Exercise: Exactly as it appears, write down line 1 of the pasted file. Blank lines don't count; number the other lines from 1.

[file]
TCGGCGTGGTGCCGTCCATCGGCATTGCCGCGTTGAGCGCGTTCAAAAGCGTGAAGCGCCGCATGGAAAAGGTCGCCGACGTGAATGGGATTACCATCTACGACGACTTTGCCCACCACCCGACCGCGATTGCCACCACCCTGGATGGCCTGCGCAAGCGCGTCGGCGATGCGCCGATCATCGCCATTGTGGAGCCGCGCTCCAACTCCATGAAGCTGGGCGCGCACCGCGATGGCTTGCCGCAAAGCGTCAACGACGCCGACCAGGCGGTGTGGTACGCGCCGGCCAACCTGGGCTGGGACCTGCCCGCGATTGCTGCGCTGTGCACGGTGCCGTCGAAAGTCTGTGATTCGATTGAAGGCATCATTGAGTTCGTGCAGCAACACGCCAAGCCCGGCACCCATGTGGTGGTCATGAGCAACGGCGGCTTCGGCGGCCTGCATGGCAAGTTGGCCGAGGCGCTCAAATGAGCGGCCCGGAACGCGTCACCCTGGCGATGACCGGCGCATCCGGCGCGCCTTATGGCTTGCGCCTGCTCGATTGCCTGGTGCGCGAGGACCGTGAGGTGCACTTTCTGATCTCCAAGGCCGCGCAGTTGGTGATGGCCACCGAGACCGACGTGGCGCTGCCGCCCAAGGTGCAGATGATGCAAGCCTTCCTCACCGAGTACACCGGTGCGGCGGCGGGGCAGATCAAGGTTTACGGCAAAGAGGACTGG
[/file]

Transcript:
TCGGCGTGGTGCCGTCCATCGGCATTGCCGCGTTGAGCGCGTTCAAAAGCGTGAAGCGCCGCATGGAAAAGGTCGCCGACGTGAATGGGATTACCATCTACGACGACTTTGCCCACCACCCGACCGCGATTGCCACCACCCTGGATGGCCTGCGCAAGCGCGTCGGCGATGCGCCGATCATCGCCATTGTGGAGCCGCGCTCCAACTCCATGAAGCTGGGCGCGCACCGCGATGGCTTGCCGCAAAGCGTCAACGACGCCGACCAGGCGGTGTGGTACGCGCCGGCCAACCTGGGCTGGGACCTGCCCGCGATTGCTGCGCTGTGCACGGTGCCGTCGAAAGTCTGTGATTCGATTGAAGGCATCATTGAGTTCGTGCAGCAACACGCCAAGCCCGGCACCCATGTGGTGGTCATGAGCAACGGCGGCTTCGGCGGCCTGCATGGCAAGTTGGCCGAGGCGCTCAAATGAGCGGCCCGGAACGCGTCACCCTGGCGATGACCGGCGCATCCGGCGCGCCTTATGGCTTGCGCCTGCTCGATTGCCTGGTGCGCGAGGACCGTGAGGTGCACTTTCTGATCTCCAAGGCCGCGCAGTTGGTGATGGCCACCGAGACCGACGTGGCGCTGCCGCCCAAGGTGCAGATGATGCAAGCCTTCCTCACCGAGTACACCGGTGCGGCGGCGGGGCAGATCAAGGTTTACGGCAAAGAGGACTGG